By Michael Fauscette
Business use and adoption of the Internet of Things (IoT)—already high in the industrial, asset intensive industries—is exploding with analyst firm estimates ranging from six to 17 billion devices deployed through the end of last year and growing in double digits for the foreseeable future. There are many use cases and nearly all of them are compelling, offering high return on investments and solving some difficult business issues.
With the proliferation and growth of any new technology, there is a darker side that also needs to be addressed. IoT systems are a connection between the physical and digital worlds, which leads to a great deal of security complexity. The security risks are high and many businesses are not prepared to defend against a host of emerging threats. In addition, there is a shortage of IoT experts—particularly in IoT security—that makes hiring difficult for many businesses. What can businesses do to protect themselves while still taking advantage of the benefits of IoT technology?
Defending IoT Networks
To understand how to defend IoT networks it’s useful to first look at how they are generally deployed and used. In a very simplified form, an IoT system consists of four layers, IoT devices and sensors, data connectivity from/to IoT devices, IoT data processing, analysis and management, and business user interface (UI).
The layers usually operate in this sequence. However, a growing number of networks reverse some or all of two and three by moving the data processing and analysis out to the IoT devices. This is sometimes referred to as “edge computing.” Inside of each layer there are a range of devices and varying levels of complexity. IoT sensors are the smallest building blocks of the systems and are often combined into a device that enables monitoring and also some level of interaction in a process. Devices can then have a level of processing before passing the data into the analytics system either directly or through cloud gateways. On the front end the UI can exist inside a number of management systems and often include a mobile component. All of these levels, sub elements, and layers of processing add to the complexity of securing the system against exploitation.
IoT security must address a host of issues including identity for devices, sensors and users, authentication and authorization, and security for data at rest and in motion. In addition, the layers exist in a distributed architecture that is connected through a variety of standards and protocols. The system has all the vulnerabilities of any other network, but those vulnerabilities are plentiful and can be dispersed over large areas. Several existing technologies are used to increase the security of the IoT system.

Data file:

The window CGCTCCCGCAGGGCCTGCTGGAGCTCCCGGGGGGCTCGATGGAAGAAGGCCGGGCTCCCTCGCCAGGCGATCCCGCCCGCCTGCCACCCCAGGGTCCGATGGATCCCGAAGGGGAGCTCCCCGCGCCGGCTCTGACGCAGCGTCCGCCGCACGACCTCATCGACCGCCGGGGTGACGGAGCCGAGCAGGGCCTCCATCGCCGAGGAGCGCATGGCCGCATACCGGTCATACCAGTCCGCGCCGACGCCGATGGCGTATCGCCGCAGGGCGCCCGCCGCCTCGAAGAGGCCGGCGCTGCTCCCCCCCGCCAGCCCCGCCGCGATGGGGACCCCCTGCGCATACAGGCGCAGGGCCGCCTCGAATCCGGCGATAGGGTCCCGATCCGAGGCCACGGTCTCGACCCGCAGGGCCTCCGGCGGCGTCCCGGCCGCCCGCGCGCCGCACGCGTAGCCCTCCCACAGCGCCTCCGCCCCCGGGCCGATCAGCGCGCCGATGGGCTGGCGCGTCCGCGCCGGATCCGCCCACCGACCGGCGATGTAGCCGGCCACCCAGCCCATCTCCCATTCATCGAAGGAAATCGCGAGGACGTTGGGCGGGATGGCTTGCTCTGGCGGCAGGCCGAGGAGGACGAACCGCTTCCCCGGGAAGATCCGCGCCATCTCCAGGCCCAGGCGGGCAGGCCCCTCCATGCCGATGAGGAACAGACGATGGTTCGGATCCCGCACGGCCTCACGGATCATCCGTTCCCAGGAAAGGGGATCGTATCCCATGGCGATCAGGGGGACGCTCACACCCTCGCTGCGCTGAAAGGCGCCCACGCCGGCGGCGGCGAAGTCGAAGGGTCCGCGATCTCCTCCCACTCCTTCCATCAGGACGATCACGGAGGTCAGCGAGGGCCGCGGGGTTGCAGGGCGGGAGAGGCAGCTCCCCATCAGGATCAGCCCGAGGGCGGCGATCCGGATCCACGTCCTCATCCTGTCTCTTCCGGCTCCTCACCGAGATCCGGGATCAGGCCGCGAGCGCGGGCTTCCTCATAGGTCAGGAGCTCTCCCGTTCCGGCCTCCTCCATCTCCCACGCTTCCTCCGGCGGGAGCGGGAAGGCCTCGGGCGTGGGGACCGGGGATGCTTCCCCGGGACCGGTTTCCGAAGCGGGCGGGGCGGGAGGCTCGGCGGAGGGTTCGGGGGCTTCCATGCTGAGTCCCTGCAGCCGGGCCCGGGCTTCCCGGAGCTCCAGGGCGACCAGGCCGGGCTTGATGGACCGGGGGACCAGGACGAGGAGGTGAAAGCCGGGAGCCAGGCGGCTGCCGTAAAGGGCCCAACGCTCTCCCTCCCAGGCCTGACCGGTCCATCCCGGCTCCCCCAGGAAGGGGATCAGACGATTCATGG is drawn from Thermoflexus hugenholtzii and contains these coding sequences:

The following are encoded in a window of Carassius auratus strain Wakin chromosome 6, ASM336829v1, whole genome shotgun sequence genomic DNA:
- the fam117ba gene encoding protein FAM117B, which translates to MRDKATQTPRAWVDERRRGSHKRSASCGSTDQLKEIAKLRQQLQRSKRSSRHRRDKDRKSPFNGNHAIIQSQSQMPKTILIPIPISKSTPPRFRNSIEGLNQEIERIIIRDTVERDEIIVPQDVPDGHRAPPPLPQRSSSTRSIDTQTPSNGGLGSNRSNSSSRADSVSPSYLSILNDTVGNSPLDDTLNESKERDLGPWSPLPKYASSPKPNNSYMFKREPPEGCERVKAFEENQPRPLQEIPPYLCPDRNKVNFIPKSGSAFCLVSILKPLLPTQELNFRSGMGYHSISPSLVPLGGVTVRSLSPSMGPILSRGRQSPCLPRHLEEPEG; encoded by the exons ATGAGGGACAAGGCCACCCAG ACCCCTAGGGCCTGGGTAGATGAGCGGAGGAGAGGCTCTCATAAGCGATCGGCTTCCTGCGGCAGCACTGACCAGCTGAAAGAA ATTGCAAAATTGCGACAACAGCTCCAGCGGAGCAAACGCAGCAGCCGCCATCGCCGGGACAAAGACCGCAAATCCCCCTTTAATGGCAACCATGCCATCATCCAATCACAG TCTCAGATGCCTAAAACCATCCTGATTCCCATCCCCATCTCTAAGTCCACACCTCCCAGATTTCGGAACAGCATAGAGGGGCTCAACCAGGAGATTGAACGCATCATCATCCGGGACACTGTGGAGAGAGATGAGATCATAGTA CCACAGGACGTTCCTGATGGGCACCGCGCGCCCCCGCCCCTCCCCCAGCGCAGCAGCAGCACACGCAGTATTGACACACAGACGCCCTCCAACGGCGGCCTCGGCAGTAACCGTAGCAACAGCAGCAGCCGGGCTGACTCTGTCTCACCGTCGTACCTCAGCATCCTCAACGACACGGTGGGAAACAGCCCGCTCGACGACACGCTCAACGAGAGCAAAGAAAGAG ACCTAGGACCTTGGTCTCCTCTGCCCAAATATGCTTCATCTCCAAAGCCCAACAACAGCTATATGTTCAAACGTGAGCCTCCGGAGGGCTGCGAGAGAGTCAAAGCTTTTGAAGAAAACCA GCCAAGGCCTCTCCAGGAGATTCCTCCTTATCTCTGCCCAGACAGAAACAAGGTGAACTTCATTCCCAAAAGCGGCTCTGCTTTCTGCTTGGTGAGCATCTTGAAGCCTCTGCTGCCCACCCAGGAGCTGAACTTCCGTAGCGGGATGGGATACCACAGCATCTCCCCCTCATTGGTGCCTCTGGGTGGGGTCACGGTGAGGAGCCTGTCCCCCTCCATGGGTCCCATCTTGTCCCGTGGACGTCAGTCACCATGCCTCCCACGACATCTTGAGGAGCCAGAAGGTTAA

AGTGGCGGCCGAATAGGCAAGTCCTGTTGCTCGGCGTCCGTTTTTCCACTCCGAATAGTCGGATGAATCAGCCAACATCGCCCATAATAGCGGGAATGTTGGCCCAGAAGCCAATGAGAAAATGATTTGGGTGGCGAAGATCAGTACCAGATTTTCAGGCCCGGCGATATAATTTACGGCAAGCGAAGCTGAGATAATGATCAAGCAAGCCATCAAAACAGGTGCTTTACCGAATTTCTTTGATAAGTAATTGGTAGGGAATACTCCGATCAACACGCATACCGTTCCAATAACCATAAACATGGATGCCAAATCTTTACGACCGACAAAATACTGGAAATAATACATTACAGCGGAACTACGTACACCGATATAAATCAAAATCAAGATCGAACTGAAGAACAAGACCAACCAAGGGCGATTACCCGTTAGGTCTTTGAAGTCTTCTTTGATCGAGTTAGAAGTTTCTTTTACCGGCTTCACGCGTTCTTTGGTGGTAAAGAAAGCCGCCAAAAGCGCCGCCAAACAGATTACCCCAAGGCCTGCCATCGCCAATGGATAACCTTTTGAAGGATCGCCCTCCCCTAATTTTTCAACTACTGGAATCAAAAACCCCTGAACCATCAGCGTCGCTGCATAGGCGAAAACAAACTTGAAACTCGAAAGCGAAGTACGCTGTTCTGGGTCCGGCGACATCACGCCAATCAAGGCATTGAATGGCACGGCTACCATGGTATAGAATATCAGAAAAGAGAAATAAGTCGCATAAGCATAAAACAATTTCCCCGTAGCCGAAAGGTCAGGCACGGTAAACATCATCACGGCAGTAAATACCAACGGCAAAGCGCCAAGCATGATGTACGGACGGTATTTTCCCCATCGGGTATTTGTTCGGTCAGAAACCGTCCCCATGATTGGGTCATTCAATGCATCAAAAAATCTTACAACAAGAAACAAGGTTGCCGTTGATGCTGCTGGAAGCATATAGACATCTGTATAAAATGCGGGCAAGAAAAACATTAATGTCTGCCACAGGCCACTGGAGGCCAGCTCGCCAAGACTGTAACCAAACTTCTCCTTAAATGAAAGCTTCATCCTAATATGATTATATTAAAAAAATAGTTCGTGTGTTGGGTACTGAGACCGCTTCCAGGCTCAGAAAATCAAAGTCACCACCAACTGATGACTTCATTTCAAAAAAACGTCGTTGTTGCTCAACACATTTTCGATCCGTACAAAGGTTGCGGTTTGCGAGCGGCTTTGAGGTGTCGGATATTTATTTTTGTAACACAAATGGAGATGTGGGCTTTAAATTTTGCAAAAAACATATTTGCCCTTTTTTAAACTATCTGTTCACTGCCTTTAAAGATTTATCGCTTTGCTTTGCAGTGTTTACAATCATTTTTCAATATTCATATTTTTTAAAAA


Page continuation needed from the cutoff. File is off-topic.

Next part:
Security for IoT
Here we describe a few types of security that can be used with IoT systems, including data encryption, authentication, API security, and security monitoring and analytics.
This is a fundamental security method that every IoT system should incorporate. The data should be encrypted using standard cryptographic algorithms both at rest and in motion on the network traveling from sensors to backend processing. The process must also include lifecycle management of all encryption keys. This can be complicated somewhat by the diversity of sensors, protocols, and devices.
Several types of identity that are essential to security of the IoT system. You should authenticate the identity of individuals who interact with the system, although this likely falls inside of the exiting corporate identity management system, which can use everything from simple passwords to multi-factor authentication to risk based identity management. The system must be capable of authenticating IoT devices and sensors to system users and also to other machines on the system. This machine-to-machine authentication mostly uses PKI/digital certificates but the shear number of diversity of devices makes that a very complex problem to manage.
As the data travels between sensors, devices, applications (apps), and systems many REST-based APIs will be involved. These integrations can be weak points in the network, so it must be a part of the authentication strategy to ensure the integrity of the data to devices, apps, and the developers of those apps.
Security Monitoring and Analytics
A key part of the security system is the ability to collect, aggregate, and monitor the sensor and device data. Protecting the perimeter, the end points, and the data require actionable alerts and notifications if anything falls outside of defined parameters. As threats become more sophisticated these monitoring systems must also evolve. Many monitoring systems incorporate artificial intelligence technologies to automate the continuous monitoring and activating the necessary defenses in the face of an attack. Intelligent security is a rapidly evolving area of technology for both white and black hats.
Proceed with Care
The growing capabilities of IoT-enabled systems offer many business advantages. As with most technologies, risks are involved, particularly in an age when “bad actors” are more likely to try to penetrate systems. Providing a secure environment for systems that are very distributed, comprised of sensors with diverse standards and protocols, and generate massive amounts of data that must be protected at rest and in motion is challenging. It requires the rigorous application of existing capabilities while quickly developing more sophisticated technologies to meet modern threats.
Nov2017, Software Magazine